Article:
MEAD Pauper Apprentices Philadelphia 1751-99


Sharon Howard


30 April 2018


This post takes a look at an open dataset available through the University of Pennsylvania’s open access repository. The dataset, Indentures and Apprentices made by Philadelphia Overseers of the Poor, 1751-1799 (created by Billy G. Smith), is one of an interesting collection of datasets on 18th- and 19th-century history which I may return to in the future.

These are the indentures of apprentices of people (mostly children) in the Philadelphia Almshouse 1751-97. It includes everyone apprenticed to a master in Philadelphia or one of its suburbs – the Northern Liberties or Southwark.

Pauper (or parish) apprenticeship was used by parishes (well into the 19th century in England) to reduce the burden on parish poor rates by apprenticing out paupers’ children. I’ve worked on a project that digitised similar records for 18th-century London, so this is for me interesting for comparisons with the same system in north America.

It contains a number of variables we can easily explore and visualise:

  • year of apprenticeship
  • years apprenticed
  • apprentice gender
  • it doesn’t contain the gender of masters, but does give their first names, so I’ve used 19th-century US Census data to add this information
  • occupations to which the children were apprenticed (recorded as codes in the dataset, with an accompanying lookup table for occupation names)

I’m going to focus on bar charts for this post. Even though they’re very familiar, they can be used in a number of ways for different effects.

#load r packages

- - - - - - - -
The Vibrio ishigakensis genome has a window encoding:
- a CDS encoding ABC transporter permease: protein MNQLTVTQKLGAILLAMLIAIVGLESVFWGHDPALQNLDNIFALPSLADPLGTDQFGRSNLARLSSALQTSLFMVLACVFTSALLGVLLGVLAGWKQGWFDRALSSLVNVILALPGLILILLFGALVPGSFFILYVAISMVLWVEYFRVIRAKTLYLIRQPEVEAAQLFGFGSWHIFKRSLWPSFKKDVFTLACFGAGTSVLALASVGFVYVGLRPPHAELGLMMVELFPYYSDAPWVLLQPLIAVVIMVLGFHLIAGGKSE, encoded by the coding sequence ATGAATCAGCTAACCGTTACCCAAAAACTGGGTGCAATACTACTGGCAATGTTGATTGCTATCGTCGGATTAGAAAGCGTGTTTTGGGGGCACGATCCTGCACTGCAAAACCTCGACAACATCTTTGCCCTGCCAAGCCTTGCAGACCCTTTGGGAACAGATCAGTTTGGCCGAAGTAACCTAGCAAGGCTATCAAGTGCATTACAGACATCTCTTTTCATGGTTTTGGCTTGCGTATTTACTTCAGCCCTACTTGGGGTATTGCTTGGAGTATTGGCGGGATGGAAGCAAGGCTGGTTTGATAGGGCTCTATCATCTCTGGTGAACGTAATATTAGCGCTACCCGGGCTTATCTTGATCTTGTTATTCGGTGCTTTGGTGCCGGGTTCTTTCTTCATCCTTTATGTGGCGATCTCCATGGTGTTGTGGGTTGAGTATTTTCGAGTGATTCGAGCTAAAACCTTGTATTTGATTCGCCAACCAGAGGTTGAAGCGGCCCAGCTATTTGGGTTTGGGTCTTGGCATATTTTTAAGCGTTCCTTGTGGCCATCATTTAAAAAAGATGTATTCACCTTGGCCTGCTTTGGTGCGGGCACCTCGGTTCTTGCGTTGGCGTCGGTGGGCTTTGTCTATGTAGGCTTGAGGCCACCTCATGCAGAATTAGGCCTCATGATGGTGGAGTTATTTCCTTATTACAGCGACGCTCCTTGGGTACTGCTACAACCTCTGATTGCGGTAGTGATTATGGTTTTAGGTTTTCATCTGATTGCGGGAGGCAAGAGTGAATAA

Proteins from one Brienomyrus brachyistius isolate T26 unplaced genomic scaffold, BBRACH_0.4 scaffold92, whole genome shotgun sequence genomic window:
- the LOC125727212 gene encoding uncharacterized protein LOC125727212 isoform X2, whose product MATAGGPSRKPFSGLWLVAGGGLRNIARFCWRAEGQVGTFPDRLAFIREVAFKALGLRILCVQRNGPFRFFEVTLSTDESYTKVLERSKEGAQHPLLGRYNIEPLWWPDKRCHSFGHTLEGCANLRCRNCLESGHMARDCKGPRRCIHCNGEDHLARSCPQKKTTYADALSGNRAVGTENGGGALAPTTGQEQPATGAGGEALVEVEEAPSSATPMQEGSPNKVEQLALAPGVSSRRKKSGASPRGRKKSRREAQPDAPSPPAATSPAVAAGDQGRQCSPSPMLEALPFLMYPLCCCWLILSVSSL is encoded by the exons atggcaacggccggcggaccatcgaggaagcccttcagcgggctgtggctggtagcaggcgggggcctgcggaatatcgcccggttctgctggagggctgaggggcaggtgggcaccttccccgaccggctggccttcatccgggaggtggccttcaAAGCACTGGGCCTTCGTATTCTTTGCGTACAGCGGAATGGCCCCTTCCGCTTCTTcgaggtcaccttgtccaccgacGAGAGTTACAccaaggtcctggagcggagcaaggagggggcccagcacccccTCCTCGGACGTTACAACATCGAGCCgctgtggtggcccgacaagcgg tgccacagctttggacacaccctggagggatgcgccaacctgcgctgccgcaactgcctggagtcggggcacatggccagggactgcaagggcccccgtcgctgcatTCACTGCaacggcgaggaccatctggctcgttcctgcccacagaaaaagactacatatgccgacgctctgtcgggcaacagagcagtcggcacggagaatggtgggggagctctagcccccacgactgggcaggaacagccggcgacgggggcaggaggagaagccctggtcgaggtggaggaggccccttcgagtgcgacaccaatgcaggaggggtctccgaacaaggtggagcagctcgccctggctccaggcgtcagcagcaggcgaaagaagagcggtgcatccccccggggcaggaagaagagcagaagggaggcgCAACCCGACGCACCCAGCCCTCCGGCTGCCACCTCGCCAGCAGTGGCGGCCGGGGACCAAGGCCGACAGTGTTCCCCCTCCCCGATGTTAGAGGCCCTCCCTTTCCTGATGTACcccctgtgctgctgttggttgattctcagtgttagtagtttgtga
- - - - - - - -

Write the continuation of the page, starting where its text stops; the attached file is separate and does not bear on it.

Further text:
library(tidyverse)  # the core Tidy toolkit
library(ggplot2)  # visualisations

theme_set(theme_minimal()) # set preferred ggplot theme 

library(lubridate)  # nice date functions
library(scales)  # additional scaling functions mainly for ggplot (eg %-ages)
library(knitr)  # for kable (nicer tables)

# get data 

# source: University of Pennsylvania ScholarlyCommons, MEAD - Magazine of Early American Datasets
# CC BY licence

# processed original files.

# original tsv
# mead_apprentices_philadelphia_201804.tsv" 
# original column names, which include some info about the data
# Apprentice Last Name - Apprentice 1st Name - Master Last Name - Master 1st Name - Occupation (see occupational codes) - Years Apprenticed - Year: 17-- (i.e. 81 = 1781) - Gender of Aprentice (Blank=male; 1 = female)

# occupation codes and names
# sourced from another MEAD dataset - it was missing from the apprentices dataset but I think this is correct data
# "mead_occupational_codes_201804.csv"

# prepared data 

# add unique id to each row 
# year apprenticed is two digits in the data - convert to full year
# add decade
# master_fname - for matching gender
# convert gender apprentice coded column to words
# add occupation names from codes data
# group years apprenticed, as ordered factor - this ensures they're in the right order in plots
# set the levels for the apprenticed years

years_apprenticed_levels = c("<4", "4-7", "8-11", "12-15",">15")

mead_app <-

pc_girls_7 <- 
  mead_app %>% 
  filter(YearsApprenticed==7) %>% 
  add_count(YearsApprenticed) %>%
  count(YearsApprenticed, GenderApprentice, n) %>% 
  mutate(pc = round(nn/n*100,2) ) %>% 
  filter(GenderApprentice=="female") %>% 

First views

Here’s a small slice of the data.

kable(mead_app %>% 
        slice(100:109) %>% 
        select(year_apprenticed, decade_apprenticed, YearsApprenticed, GenderApprentice, GenderMaster, Occupation) %>%